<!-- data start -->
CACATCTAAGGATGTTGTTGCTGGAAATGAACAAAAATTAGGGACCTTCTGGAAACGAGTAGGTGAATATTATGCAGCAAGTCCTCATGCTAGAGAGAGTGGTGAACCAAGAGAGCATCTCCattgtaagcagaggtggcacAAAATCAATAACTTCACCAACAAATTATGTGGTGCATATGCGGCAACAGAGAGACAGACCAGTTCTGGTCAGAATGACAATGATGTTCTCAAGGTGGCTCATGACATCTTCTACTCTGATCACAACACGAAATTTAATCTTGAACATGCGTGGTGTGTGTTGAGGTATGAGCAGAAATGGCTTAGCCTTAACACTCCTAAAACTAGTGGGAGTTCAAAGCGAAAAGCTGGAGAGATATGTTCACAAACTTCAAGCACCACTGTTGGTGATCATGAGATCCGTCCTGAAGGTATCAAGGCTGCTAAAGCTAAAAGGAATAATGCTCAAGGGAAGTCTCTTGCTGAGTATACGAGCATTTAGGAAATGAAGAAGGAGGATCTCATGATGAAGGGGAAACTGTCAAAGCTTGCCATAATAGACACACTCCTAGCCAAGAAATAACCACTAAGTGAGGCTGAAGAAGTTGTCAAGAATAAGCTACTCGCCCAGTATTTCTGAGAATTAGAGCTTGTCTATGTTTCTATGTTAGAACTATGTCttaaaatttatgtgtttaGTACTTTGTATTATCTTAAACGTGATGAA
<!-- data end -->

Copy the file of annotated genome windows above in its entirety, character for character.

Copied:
CACATCTAAGGATGTTGTTGCTGGAAATGAACAAAAATTAGGGACCTTCTGGAAACGAGTAGGTGAATATTATGCAGCAAGTCCTCATGCTAGAGAGAGTGGTGAACCAAGAGAGCATCTCCattgtaagcagaggtggcacAAAATCAATAACTTCACCAACAAATTATGTGGTGCATATGCGGCAACAGAGAGACAGACCAGTTCTGGTCAGAATGACAATGATGTTCTCAAGGTGGCTCATGACATCTTCTACTCTGATCACAACACGAAATTTAATCTTGAACATGCGTGGTGTGTGTTGAGGTATGAGCAGAAATGGCTTAGCCTTAACACTCCTAAAACTAGTGGGAGTTCAAAGCGAAAAGCTGGAGAGATATGTTCACAAACTTCAAGCACCACTGTTGGTGATCATGAGATCCGTCCTGAAGGTATCAAGGCTGCTAAAGCTAAAAGGAATAATGCTCAAGGGAAGTCTCTTGCTGAGTATACGAGCATTTAGGAAATGAAGAAGGAGGATCTCATGATGAAGGGGAAACTGTCAAAGCTTGCCATAATAGACACACTCCTAGCCAAGAAATAACCACTAAGTGAGGCTGAAGAAGTTGTCAAGAATAAGCTACTCGCCCAGTATTTCTGAGAATTAGAGCTTGTCTATGTTTCTATGTTAGAACTATGTCttaaaatttatgtgtttaGTACTTTGTATTATCTTAAACGTGATGAA